In the Footsteps of the Jesuit Missions

Mesoamerican Pyramids

December 2

Morning in Hotel San Jose::La Piedad, Michoacán, Mexico::
Morning in Hotel San Jose
Herd of Goats::San Bernardo, Michoacán, Mexico::
Herd of Goats
Cornfield::San Bernardo, Michoacán, Mexico::
In the Shade of Palms::San Bernardo, Michoacán, Mexico::
In the Shade of Palms

We woke up early and left La Piedad, as soon as possible. We needed to take a shower, but in order to do that we needed to find a secluded place, away from human settlements. Driving Rt. 90 westbound, we turned right toward the village of San Bernardo. After approx. 1 mile, we turned again, this time into a dirt road leading through the cornfields. We stopped near the abandoned ranch. It was deserted place in the middle of the fields, not a single living soul around. It proved to be the ideal location for a breakfast and most importantly, take a hot shower in the open air in the shade of palm and lemon trees.

Casas Tapadas Complex #1::Pazuelas, Guanajuato, Mexico::
Casas Tapadas Complex #1
Casas Tapadas Complex #2::Pazuelas, Guanajuato, Mexico::
Casas Tapadas Complex #2
Modified Pyramid::Pazuelas, Guanajuato, Mexico::
Modified Pyramid
Drainage::Pazuelas, Guanajuato, Mexico::

Archaeological excavations of Plazuelas were nearby. Historians know very little about the societies that inhabited this area and it is not exactly clear who established this city. Archaeologists use the name, the Bajio tradition. The complex consists of three fully restored pyramidal structures found at the end of a large square and the ball court on the opposite side. In Plazuelas perfectly visible is the evolution of the cultures of Mesoamerica, their development and fall, where one civilization comes after the other. Exactly the same process, as can be found in other parts of the world. Many cultures have left their footprint here. Their influence is evident in the architecture of stone buildings that were modified even three times changing their shape and style. For some of the last residents, Plazuelas was a place of worship of the gods representing earth, water, fire, and wind. The city was finally abandoned around 1000 CE.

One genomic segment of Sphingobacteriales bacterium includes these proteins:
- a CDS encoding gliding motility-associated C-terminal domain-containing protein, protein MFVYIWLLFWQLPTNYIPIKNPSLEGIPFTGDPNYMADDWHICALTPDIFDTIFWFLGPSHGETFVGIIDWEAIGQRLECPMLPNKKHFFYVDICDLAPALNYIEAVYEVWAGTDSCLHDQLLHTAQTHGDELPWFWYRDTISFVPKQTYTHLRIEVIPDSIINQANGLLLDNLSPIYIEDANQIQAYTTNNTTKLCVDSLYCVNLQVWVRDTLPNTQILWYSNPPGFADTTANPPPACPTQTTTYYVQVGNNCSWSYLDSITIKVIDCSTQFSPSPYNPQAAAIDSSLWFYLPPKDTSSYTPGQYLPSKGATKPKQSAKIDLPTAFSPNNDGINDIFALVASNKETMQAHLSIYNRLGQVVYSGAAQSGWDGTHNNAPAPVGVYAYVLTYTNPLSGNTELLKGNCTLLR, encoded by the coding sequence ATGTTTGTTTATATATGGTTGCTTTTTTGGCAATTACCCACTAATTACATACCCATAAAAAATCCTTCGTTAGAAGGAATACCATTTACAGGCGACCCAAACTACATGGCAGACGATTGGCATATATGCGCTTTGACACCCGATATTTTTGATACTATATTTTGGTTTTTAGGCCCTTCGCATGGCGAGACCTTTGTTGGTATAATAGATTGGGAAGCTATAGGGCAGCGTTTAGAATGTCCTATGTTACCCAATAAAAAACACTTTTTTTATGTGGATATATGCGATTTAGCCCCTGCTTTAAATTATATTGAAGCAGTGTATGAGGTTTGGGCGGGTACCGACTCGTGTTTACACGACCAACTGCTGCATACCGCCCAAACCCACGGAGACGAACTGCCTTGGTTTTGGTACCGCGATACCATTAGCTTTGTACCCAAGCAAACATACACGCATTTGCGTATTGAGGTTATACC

Wind Spiral Symbol::Pazuelas, Guanajuato, Mexico::
Wind Spiral Symbol
Three Different Styles::Pazuelas, Guanajuato, Mexico::
Three Different Styles
Ballgame Marker::Pazuelas, Guanajuato, Mexico::
Ballgame Marker

Another city of the ancient Bajio tradition is Peralta. Restored buildings here are two pyramidal structures with attached fully fenced squares. They are much greater than those that can be seen in the nearby Plazuelas. Archaeologists believe that the visible part is only a small piece of a much larger city, which extended all the way to the other side of a nearby valley, a few kilometers away.

Peralta Double Temple::Peralta, Guanajuato, Mexico::
Peralta Double Temple
Sunken Plaza::Peralta, Guanajuato, Mexico::
Sunken PLaza

This site has unique elements for Mesoamerica. These are so called “sunken patios. In opposed to the typical Mesoamerican open courtyards, two squares in Peralta are surrounded by walls and border with temples, in the shape of a rectangular stepped pyramids. Patios were probably used for ceremonial activities. To prevent them from flooding during the rains, the builders did not forget about the drainage system.

Stairway Between Temples::Peralta, Guanajuato, Mexico::
Stairway Between Temples
Pyramid Stairway::Peralta, Guanajuato, Mexico::
Pyramid Stairway

It is assumed that natural disasters around the 900 CE resulted in diminishing of the population and forced the remaining inhabitants to abandon Peralta.

© 2015 Maciej Swulinski